MBPT Spotlight: Numbers Game—Driving Data to Television—Bringing the Right Stuff to the First Screen

By the end of 2014, investment in addressable TV is expected to top more than $200 million, which compares to an estimated investment of $30 million-$40 million in 2013. While the market has grown exponentially over the last year, and appears just now to be taking off, the technology was introduced more than a decade ago.

Starcom MediaVest Group and its clients have experimented with the technology through all that time and have tallied more than one billion consumer impressions. With that research, experimentation and investment have come key learnings and the development of industry standards for this newer form of audience-based buying on television.

These standards are making this ad-spending medium truly accountable for the first time, but before that could happen, three key issues needed to be addressed:

• Data Quality
• Privacy
• Measurement

In our presentation, Driving Data to Television, at a recent Advertising Research Foundation event, we discussed what we have learned over the past 10 years with regards to data quality, measurement and privacy, and how advertisers can benefit from this technology to enhance the efficiency, effectiveness and, above all, the accountability of television. Here are some key findings.

While TV is still the top dog when it comes to capturing viewership, ratings have dwindled precipitously over the past 60 years. In the 1950s, Texaco Star Theater with Uncle Miltie was raking in a 61.6 Nielsen rating; in the 1980s, The Cosby Show topped all shows with a 34.2 rating. When you move to today, CBS is ecstatic with NCIS, which brings in a 10.7 rating.

Viewers watch their programs where they want and when they want — through TVs, laptops, tablets, phones and more — and as a result, advertisers need to find more efficient ways to reach their audience.

Addressable television offers considerable efficiency in only delivering — and paying for — the households of interest to each advertiser. There are now four cable and satellite providers who offer addressable TV, reaching more than 40 million households. This reach has yielded tremendous results for advertisers, and across the 30+ addressable campaigns that SMG has executed to-date, we have found, on average, a 37% increase in efficiency compared to linear television.

Data Quality
There are more than 115 million households across the country, and now that addressable TV has grown to 40 million households, more useful data and demographic information is available to advertisers. But before using and relying on the available data to make investment decisions, there are key questions all advertisers need to ask:

• What is the data source and how is it being collected?
• How representative are the data being used to target and measure?
• How much of the target is known vs. modeled?
• How often are the data refreshed?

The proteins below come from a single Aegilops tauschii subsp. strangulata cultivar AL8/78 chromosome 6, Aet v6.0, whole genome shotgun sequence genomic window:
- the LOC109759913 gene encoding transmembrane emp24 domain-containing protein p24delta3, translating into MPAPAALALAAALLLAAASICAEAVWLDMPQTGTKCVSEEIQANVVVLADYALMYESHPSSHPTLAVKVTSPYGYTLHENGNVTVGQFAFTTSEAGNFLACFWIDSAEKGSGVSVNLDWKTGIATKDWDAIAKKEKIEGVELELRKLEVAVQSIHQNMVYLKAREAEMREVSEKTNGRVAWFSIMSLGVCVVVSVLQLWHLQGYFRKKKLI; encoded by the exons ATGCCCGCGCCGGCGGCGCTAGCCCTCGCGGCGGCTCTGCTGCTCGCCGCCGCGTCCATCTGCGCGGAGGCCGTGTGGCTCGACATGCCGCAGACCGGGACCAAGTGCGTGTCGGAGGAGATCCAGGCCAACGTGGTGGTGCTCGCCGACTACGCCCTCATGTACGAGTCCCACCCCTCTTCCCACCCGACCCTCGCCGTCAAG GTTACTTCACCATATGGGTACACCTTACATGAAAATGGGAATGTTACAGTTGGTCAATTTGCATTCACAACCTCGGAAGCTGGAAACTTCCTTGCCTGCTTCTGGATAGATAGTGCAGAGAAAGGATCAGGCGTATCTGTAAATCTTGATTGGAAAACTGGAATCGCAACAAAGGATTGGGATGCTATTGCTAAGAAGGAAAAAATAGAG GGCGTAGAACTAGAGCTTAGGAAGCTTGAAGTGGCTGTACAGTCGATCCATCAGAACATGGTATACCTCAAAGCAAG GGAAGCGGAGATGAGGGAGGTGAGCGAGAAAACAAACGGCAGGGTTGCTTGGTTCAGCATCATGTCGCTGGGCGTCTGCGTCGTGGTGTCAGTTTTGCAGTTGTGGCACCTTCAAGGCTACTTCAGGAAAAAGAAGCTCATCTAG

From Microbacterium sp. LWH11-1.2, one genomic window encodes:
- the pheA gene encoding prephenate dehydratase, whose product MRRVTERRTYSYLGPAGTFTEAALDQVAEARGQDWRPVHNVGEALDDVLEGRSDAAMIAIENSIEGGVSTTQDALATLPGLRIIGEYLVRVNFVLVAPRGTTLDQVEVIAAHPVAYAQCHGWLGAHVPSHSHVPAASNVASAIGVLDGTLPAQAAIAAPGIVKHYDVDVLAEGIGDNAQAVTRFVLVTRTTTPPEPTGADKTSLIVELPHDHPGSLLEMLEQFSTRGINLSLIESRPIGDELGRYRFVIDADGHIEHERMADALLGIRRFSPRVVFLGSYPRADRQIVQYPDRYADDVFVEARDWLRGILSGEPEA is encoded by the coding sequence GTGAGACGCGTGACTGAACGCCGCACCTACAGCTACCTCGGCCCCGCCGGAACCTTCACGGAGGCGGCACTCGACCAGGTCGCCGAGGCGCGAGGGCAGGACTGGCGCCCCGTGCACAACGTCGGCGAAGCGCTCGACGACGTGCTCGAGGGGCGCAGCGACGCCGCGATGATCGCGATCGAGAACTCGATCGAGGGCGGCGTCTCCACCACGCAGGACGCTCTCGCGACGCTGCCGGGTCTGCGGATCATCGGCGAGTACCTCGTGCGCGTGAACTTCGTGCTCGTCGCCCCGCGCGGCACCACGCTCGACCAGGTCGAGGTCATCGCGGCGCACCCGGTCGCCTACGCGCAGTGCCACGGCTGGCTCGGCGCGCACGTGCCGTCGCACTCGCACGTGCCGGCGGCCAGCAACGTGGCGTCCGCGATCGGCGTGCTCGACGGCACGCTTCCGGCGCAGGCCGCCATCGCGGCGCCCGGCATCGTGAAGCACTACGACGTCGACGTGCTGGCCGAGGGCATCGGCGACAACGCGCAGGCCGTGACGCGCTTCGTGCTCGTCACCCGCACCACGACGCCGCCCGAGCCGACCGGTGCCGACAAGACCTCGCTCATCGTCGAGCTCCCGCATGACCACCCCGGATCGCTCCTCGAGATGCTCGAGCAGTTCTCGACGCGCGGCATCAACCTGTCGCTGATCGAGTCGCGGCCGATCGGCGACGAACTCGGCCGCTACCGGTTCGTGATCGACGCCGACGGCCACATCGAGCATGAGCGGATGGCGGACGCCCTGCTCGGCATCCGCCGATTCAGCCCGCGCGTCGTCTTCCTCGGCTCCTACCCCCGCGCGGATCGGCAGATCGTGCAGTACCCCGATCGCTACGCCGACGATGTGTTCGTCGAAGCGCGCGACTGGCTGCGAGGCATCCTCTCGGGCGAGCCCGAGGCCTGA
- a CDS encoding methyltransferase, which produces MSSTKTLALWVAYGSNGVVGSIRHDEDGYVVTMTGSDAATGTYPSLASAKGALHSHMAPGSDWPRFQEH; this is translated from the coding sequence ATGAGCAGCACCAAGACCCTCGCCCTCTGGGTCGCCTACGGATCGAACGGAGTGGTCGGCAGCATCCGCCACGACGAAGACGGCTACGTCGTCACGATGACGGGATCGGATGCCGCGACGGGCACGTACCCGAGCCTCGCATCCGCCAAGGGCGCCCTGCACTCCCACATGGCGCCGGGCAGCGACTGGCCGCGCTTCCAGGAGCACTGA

• How consistent are target definitions?

Industry standards are now in place around data quality to help advertisers determine what data is useful.

When personal data is used to reach a specific consumer, there are bound to be questions about privacy. Any consumer who is concerned about privacy issues, however, can opt out of addressable ads by going through their TV operators, all of whom have processes in place to enable this. In fact, consumers have to agree to receive addressable TV ads when they sign their contract with their cable or satellite service provider, so they can opt out from the beginning.

Consumers who do participate and provide their name and address and the shows they view are documented and shared with a third-party data company. The operators are responsible for, and take great steps to maintain and protect consumers’ privacy at all times, in line with federal, state or local legislation.

Most consumers understand the benefits of addressable TV (increased relevance of ads, more choice, increased competition) and the risks (security breaches), but simply want reassurances that their privacy is protected and that they have the ability to opt out.

In most of SMG’s addressable campaigns, we have included some form of response-based measurement to demonstrate the greater effectiveness delivered by addressable TV. Using an experimental design (test vs. control groups), we have compared the actual consumer response among those exposed to addressable ads vs. control groups that were not exposed.

In some recent campaigns where we were able to link ad exposure directly to sales data, we were able to demonstrate measurable results: a 38% lift in penetration and a 21% increase in sales rate. This was accomplished through a simple test and control design.

The success of SMG’s addressable TV campaigns comes after years of pioneering work to fully understand the issues surrounding data quality, consumer privacy and campaign measurement. As we deploy more campaigns, we will continue to experiment, learn and lead the industry toward best practices and standards that will be beneficial to the entire ecosystem.